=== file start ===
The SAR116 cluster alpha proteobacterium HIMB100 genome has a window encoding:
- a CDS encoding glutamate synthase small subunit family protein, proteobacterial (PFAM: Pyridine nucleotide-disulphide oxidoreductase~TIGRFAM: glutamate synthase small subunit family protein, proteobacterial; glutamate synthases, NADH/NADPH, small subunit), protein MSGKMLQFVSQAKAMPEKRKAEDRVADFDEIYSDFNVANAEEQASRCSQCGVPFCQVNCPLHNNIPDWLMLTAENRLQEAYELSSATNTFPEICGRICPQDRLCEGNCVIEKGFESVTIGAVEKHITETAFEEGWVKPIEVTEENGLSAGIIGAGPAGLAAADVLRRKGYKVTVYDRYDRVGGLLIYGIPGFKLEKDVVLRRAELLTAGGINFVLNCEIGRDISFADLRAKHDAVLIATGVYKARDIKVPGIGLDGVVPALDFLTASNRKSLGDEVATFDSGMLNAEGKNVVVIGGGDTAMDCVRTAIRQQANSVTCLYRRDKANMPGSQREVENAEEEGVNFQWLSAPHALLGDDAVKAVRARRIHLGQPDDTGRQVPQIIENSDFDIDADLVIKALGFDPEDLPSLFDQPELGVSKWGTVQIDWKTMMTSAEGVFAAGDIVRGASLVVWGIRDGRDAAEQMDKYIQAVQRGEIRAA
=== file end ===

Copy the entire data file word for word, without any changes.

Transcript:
The SAR116 cluster alpha proteobacterium HIMB100 genome has a window encoding:
- a CDS encoding glutamate synthase small subunit family protein, proteobacterial (PFAM: Pyridine nucleotide-disulphide oxidoreductase~TIGRFAM: glutamate synthase small subunit family protein, proteobacterial; glutamate synthases, NADH/NADPH, small subunit), protein MSGKMLQFVSQAKAMPEKRKAEDRVADFDEIYSDFNVANAEEQASRCSQCGVPFCQVNCPLHNNIPDWLMLTAENRLQEAYELSSATNTFPEICGRICPQDRLCEGNCVIEKGFESVTIGAVEKHITETAFEEGWVKPIEVTEENGLSAGIIGAGPAGLAAADVLRRKGYKVTVYDRYDRVGGLLIYGIPGFKLEKDVVLRRAELLTAGGINFVLNCEIGRDISFADLRAKHDAVLIATGVYKARDIKVPGIGLDGVVPALDFLTASNRKSLGDEVATFDSGMLNAEGKNVVVIGGGDTAMDCVRTAIRQQANSVTCLYRRDKANMPGSQREVENAEEEGVNFQWLSAPHALLGDDAVKAVRARRIHLGQPDDTGRQVPQIIENSDFDIDADLVIKALGFDPEDLPSLFDQPELGVSKWGTVQIDWKTMMTSAEGVFAAGDIVRGASLVVWGIRDGRDAAEQMDKYIQAVQRGEIRAA